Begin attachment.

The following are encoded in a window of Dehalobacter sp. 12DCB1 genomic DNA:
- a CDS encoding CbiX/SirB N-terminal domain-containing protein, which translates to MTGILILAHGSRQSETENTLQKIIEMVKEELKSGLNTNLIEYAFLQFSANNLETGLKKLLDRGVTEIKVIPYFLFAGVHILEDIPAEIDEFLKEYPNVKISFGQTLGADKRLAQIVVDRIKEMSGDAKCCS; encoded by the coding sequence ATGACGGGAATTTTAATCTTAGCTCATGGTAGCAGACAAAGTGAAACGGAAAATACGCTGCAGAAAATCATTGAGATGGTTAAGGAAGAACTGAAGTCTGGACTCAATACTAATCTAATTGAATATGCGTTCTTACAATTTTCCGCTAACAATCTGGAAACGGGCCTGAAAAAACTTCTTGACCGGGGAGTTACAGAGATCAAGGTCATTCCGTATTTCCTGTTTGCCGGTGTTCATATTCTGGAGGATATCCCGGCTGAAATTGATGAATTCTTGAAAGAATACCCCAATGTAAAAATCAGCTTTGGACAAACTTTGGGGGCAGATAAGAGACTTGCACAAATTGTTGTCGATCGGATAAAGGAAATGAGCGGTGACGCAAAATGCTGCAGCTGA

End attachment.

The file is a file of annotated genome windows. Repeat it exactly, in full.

The following are encoded in a window of Dehalobacter sp. 12DCB1 genomic DNA:
- a CDS encoding CbiX/SirB N-terminal domain-containing protein, which translates to MTGILILAHGSRQSETENTLQKIIEMVKEELKSGLNTNLIEYAFLQFSANNLETGLKKLLDRGVTEIKVIPYFLFAGVHILEDIPAEIDEFLKEYPNVKISFGQTLGADKRLAQIVVDRIKEMSGDAKCCS; encoded by the coding sequence ATGACGGGAATTTTAATCTTAGCTCATGGTAGCAGACAAAGTGAAACGGAAAATACGCTGCAGAAAATCATTGAGATGGTTAAGGAAGAACTGAAGTCTGGACTCAATACTAATCTAATTGAATATGCGTTCTTACAATTTTCCGCTAACAATCTGGAAACGGGCCTGAAAAAACTTCTTGACCGGGGAGTTACAGAGATCAAGGTCATTCCGTATTTCCTGTTTGCCGGTGTTCATATTCTGGAGGATATCCCGGCTGAAATTGATGAATTCTTGAAAGAATACCCCAATGTAAAAATCAGCTTTGGACAAACTTTGGGGGCAGATAAGAGACTTGCACAAATTGTTGTCGATCGGATAAAGGAAATGAGCGGTGACGCAAAATGCTGCAGCTGA